Things began to pick up in the 1980s, when Spain joined the European Union. The creation of the Denomination of Origin Rías Baixas introduced criteria to ensure quality, new technologies and training were encouraged and native grape varieties reintroduced. Before this, Albariño was mixed to make blended wines, but a newfound appreciation of its complexity led to its resurgence. It’s now one of the most loved Spanish whites.

Mar de Frades, which was established in 1986 in Val do Salnés, has played a significant role in this renaissance, promoting the unique essence of Rías Baixas wines – both locally and internationally – and helping to introduce wine tourism to the region. It continues to innovate with Paula Fandiño – recognised as amongst the most influential winemakers in Spain – at its helm.

Paula Fandiño

For example, Albariño is typically matured in stainless steel and drunk young, but Mar de Frades is experimenting with its potential for ageing using oak barrels, to create more structure and creaminess. Sustainability is also very high on the agenda. Due to the wet climate, vines here are traditionally grown horizontally on raised pergolas, but there is still a risk of mildew, making it difficult to completely avoid treatment of the crops. However, Mar de Frades uses weather stations, so that this is only done when strictly necessary, and bug hotels to lure insects away from the grapes. Instead of weeding the ground between the vines, grasses and wildflowers are allowed to run rampant, encouraging biodiversity and helping to maintain natural soil composition.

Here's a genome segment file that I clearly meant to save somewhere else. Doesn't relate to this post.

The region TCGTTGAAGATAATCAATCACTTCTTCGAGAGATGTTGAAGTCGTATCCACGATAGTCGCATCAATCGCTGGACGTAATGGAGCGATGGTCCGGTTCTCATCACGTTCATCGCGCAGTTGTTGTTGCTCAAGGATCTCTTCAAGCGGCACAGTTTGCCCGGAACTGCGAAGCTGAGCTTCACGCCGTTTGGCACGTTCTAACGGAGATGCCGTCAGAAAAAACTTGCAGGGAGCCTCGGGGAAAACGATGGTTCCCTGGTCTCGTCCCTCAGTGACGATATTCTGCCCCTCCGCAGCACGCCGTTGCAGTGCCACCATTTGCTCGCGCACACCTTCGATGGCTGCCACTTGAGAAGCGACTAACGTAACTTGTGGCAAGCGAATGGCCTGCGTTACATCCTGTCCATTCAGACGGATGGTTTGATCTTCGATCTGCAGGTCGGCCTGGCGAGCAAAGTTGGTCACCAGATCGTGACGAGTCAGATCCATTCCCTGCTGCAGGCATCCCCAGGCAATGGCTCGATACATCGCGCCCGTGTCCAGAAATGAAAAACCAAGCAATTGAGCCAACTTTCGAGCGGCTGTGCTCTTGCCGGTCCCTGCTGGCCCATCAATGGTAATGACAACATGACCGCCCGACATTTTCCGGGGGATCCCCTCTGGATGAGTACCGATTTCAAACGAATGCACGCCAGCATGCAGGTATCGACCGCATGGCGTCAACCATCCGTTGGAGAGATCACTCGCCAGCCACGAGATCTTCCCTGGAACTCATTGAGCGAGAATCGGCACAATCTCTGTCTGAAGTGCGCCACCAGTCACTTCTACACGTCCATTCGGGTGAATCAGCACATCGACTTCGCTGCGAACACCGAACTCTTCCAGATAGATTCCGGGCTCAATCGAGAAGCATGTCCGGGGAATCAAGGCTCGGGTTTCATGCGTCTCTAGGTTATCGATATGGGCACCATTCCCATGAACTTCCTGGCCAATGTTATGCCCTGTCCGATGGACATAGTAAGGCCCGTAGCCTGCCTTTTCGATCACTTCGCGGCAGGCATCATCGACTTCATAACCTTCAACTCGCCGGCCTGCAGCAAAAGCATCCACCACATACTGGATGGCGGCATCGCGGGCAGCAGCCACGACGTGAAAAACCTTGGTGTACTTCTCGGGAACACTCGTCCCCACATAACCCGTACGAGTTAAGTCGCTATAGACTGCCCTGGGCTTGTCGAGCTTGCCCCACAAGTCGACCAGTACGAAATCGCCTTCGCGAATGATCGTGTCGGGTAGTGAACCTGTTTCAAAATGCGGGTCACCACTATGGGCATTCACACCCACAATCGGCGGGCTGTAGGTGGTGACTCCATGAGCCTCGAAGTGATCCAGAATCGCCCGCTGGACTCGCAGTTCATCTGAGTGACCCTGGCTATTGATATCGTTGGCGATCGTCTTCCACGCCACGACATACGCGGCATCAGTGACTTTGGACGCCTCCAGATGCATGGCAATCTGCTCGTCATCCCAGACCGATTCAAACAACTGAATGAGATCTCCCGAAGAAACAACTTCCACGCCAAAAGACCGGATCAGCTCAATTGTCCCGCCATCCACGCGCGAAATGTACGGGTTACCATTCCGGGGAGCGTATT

Mar de Frades’ largest vineyard is Pazo do Monte. The grounds had been left to rack and ruin for many decades, but the winery is restoring these for future generations. Here, numerous initiatives are underway to protect a wide variety of flora and fauna, produce natural fertilisers and composts and introduce intelligent irrigation systems. Eventually, Mar de Frades hopes to restore the historic but abandoned 15th Century stately home that stands in these grounds. Watch this space.

Where to stay

Gran Hotel La Toja

Bask in the Belle Époque elegance of the Eurostars Gran Hotel La Toja, which first opened its doors in 1907, and has hosted the likes of Henry Kissinger and Gabriel García Márquez, as well as royalty and a couple of Rockefellers! Situated on the tiny Isla de la Toja (also known as Illa da Toxa), in lush gardens with towering palm trees, the impressive white stucco building is punctuated with awnings in sunshine yellow.